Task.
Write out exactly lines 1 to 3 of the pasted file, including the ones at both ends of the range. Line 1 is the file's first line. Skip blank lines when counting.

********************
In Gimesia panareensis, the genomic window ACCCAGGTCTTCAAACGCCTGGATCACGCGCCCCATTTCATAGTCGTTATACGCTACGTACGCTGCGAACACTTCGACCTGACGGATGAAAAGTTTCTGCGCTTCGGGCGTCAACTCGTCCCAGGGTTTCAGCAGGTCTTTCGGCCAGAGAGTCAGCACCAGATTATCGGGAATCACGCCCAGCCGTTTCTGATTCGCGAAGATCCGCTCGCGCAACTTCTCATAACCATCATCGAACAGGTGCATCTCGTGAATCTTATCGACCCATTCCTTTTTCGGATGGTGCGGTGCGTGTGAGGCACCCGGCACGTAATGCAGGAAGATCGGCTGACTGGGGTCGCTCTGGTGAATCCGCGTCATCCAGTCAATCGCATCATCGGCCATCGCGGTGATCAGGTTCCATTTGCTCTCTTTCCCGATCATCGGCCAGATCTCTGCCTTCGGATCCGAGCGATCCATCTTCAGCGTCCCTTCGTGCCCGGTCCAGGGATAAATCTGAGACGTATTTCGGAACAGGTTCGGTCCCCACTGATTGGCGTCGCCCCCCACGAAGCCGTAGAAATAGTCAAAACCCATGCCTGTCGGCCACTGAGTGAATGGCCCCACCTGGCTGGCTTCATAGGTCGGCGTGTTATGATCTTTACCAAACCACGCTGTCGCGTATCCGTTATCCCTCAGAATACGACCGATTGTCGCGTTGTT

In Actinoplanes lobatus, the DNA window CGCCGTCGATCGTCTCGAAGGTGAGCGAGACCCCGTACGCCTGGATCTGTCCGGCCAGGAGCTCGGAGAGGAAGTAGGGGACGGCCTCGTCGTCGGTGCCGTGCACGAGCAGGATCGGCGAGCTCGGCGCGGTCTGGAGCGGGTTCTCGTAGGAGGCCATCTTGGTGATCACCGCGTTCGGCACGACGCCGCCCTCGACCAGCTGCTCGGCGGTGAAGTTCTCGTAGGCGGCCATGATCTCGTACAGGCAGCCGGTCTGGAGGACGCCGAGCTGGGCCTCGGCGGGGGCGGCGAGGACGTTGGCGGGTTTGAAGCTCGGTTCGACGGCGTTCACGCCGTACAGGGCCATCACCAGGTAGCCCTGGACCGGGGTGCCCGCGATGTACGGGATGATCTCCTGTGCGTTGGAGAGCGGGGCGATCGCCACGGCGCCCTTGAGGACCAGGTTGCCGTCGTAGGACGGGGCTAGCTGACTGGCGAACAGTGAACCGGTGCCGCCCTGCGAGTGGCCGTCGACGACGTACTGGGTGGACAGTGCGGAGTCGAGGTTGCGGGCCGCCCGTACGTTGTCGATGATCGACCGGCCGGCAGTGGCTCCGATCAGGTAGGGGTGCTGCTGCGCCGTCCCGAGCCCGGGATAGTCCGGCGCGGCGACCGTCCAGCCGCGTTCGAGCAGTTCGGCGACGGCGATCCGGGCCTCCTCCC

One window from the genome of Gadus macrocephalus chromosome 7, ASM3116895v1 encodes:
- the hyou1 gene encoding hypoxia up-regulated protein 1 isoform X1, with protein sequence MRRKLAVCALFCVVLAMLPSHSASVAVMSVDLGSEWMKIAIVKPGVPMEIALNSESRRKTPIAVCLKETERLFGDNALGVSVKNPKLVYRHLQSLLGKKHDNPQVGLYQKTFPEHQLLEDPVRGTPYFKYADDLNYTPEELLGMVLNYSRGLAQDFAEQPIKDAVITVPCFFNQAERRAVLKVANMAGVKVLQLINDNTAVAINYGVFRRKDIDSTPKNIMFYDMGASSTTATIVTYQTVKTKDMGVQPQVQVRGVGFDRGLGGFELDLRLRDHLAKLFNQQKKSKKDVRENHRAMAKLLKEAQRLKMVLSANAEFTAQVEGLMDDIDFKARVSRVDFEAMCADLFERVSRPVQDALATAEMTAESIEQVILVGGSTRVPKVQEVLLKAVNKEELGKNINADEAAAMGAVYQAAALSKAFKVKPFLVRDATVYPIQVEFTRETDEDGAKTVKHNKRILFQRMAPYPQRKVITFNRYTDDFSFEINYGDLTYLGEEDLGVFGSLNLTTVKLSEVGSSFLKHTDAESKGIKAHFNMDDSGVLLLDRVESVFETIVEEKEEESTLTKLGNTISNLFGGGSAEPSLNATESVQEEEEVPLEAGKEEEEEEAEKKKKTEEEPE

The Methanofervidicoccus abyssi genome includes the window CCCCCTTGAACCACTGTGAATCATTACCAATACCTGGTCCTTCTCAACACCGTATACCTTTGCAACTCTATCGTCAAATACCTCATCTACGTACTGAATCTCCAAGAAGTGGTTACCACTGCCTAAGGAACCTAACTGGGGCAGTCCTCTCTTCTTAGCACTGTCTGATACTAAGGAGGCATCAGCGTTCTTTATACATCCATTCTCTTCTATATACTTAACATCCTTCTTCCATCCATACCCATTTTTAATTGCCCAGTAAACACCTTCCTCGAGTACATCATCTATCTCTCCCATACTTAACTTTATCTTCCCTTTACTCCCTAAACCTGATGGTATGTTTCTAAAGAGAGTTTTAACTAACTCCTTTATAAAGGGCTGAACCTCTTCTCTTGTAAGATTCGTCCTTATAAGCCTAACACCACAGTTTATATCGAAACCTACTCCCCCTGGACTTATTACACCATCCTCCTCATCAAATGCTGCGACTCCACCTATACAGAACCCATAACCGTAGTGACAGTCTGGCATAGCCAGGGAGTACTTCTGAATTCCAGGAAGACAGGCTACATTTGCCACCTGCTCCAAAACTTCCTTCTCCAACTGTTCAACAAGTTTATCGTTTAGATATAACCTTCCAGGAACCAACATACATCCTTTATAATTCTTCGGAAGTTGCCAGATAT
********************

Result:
In Gimesia panareensis, the genomic window ACCCAGGTCTTCAAACGCCTGGATCACGCGCCCCATTTCATAGTCGTTATACGCTACGTACGCTGCGAACACTTCGACCTGACGGATGAAAAGTTTCTGCGCTTCGGGCGTCAACTCGTCCCAGGGTTTCAGCAGGTCTTTCGGCCAGAGAGTCAGCACCAGATTATCGGGAATCACGCCCAGCCGTTTCTGATTCGCGAAGATCCGCTCGCGCAACTTCTCATAACCATCATCGAACAGGTGCATCTCGTGAATCTTATCGACCCATTCCTTTTTCGGATGGTGCGGTGCGTGTGAGGCACCCGGCACGTAATGCAGGAAGATCGGCTGACTGGGGTCGCTCTGGTGAATCCGCGTCATCCAGTCAATCGCATCATCGGCCATCGCGGTGATCAGGTTCCATTTGCTCTCTTTCCCGATCATCGGCCAGATCTCTGCCTTCGGATCCGAGCGATCCATCTTCAGCGTCCCTTCGTGCCCGGTCCAGGGATAAATCTGAGACGTATTTCGGAACAGGTTCGGTCCCCACTGATTGGCGTCGCCCCCCACGAAGCCGTAGAAATAGTCAAAACCCATGCCTGTCGGCCACTGAGTGAATGGCCCCACCTGGCTGGCTTCATAGGTCGGCGTGTTATGATCTTTACCAAACCACGCTGTCGCGTATCCGTTATCCCTCAGAATACGACCGATTGTCGCGTTGTT

In Actinoplanes lobatus, the DNA window CGCCGTCGATCGTCTCGAAGGTGAGCGAGACCCCGTACGCCTGGATCTGTCCGGCCAGGAGCTCGGAGAGGAAGTAGGGGACGGCCTCGTCGTCGGTGCCGTGCACGAGCAGGATCGGCGAGCTCGGCGCGGTCTGGAGCGGGTTCTCGTAGGAGGCCATCTTGGTGATCACCGCGTTCGGCACGACGCCGCCCTCGACCAGCTGCTCGGCGGTGAAGTTCTCGTAGGCGGCCATGATCTCGTACAGGCAGCCGGTCTGGAGGACGCCGAGCTGGGCCTCGGCGGGGGCGGCGAGGACGTTGGCGGGTTTGAAGCTCGGTTCGACGGCGTTCACGCCGTACAGGGCCATCACCAGGTAGCCCTGGACCGGGGTGCCCGCGATGTACGGGATGATCTCCTGTGCGTTGGAGAGCGGGGCGATCGCCACGGCGCCCTTGAGGACCAGGTTGCCGTCGTAGGACGGGGCTAGCTGACTGGCGAACAGTGAACCGGTGCCGCCCTGCGAGTGGCCGTCGACGACGTACTGGGTGGACAGTGCGGAGTCGAGGTTGCGGGCCGCCCGTACGTTGTCGATGATCGACCGGCCGGCAGTGGCTCCGATCAGGTAGGGGTGCTGCTGCGCCGTCCCGAGCCCGGGATAGTCCGGCGCGGCGACCGTCCAGCCGCGTTCGAGCAGTTCGGCGACGGCGATCCGGGCCTCCTCCC

One window from the genome of Gadus macrocephalus chromosome 7, ASM3116895v1 encodes: